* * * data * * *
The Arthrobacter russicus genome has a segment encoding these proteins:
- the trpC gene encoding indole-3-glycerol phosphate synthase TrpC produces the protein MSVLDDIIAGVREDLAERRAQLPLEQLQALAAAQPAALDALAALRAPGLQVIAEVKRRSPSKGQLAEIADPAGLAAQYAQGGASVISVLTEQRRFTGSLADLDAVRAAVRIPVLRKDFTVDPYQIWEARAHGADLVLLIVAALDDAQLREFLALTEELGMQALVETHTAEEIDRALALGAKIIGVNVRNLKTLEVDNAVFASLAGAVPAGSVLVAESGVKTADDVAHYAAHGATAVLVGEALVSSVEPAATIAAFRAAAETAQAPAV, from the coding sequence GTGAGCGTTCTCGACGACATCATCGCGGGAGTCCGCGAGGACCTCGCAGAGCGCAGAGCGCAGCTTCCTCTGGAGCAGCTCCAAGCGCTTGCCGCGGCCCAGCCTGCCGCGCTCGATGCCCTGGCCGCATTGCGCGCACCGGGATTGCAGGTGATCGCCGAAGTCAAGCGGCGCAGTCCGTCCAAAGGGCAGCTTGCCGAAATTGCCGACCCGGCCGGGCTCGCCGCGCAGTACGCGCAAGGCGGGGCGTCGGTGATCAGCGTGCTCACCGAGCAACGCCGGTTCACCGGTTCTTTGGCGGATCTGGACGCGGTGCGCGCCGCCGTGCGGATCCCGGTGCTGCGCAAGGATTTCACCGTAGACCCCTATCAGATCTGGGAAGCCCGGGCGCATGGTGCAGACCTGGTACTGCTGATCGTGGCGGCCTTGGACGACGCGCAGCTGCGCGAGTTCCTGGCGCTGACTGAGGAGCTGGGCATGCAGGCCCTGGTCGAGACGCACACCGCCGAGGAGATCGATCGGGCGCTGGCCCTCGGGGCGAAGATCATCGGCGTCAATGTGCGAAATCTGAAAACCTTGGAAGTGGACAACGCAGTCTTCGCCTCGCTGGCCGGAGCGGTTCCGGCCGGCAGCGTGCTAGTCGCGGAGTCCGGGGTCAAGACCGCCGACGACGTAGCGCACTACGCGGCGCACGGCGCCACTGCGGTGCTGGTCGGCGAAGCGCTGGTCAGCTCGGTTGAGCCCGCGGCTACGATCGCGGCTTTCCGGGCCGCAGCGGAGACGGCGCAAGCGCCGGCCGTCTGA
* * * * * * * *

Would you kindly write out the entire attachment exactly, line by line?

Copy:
The Arthrobacter russicus genome has a segment encoding these proteins:
- the trpC gene encoding indole-3-glycerol phosphate synthase TrpC produces the protein MSVLDDIIAGVREDLAERRAQLPLEQLQALAAAQPAALDALAALRAPGLQVIAEVKRRSPSKGQLAEIADPAGLAAQYAQGGASVISVLTEQRRFTGSLADLDAVRAAVRIPVLRKDFTVDPYQIWEARAHGADLVLLIVAALDDAQLREFLALTEELGMQALVETHTAEEIDRALALGAKIIGVNVRNLKTLEVDNAVFASLAGAVPAGSVLVAESGVKTADDVAHYAAHGATAVLVGEALVSSVEPAATIAAFRAAAETAQAPAV, from the coding sequence GTGAGCGTTCTCGACGACATCATCGCGGGAGTCCGCGAGGACCTCGCAGAGCGCAGAGCGCAGCTTCCTCTGGAGCAGCTCCAAGCGCTTGCCGCGGCCCAGCCTGCCGCGCTCGATGCCCTGGCCGCATTGCGCGCACCGGGATTGCAGGTGATCGCCGAAGTCAAGCGGCGCAGTCCGTCCAAAGGGCAGCTTGCCGAAATTGCCGACCCGGCCGGGCTCGCCGCGCAGTACGCGCAAGGCGGGGCGTCGGTGATCAGCGTGCTCACCGAGCAACGCCGGTTCACCGGTTCTTTGGCGGATCTGGACGCGGTGCGCGCCGCCGTGCGGATCCCGGTGCTGCGCAAGGATTTCACCGTAGACCCCTATCAGATCTGGGAAGCCCGGGCGCATGGTGCAGACCTGGTACTGCTGATCGTGGCGGCCTTGGACGACGCGCAGCTGCGCGAGTTCCTGGCGCTGACTGAGGAGCTGGGCATGCAGGCCCTGGTCGAGACGCACACCGCCGAGGAGATCGATCGGGCGCTGGCCCTCGGGGCGAAGATCATCGGCGTCAATGTGCGAAATCTGAAAACCTTGGAAGTGGACAACGCAGTCTTCGCCTCGCTGGCCGGAGCGGTTCCGGCCGGCAGCGTGCTAGTCGCGGAGTCCGGGGTCAAGACCGCCGACGACGTAGCGCACTACGCGGCGCACGGCGCCACTGCGGTGCTGGTCGGCGAAGCGCTGGTCAGCTCGGTTGAGCCCGCGGCTACGATCGCGGCTTTCCGGGCCGCAGCGGAGACGGCGCAAGCGCCGGCCGTCTGA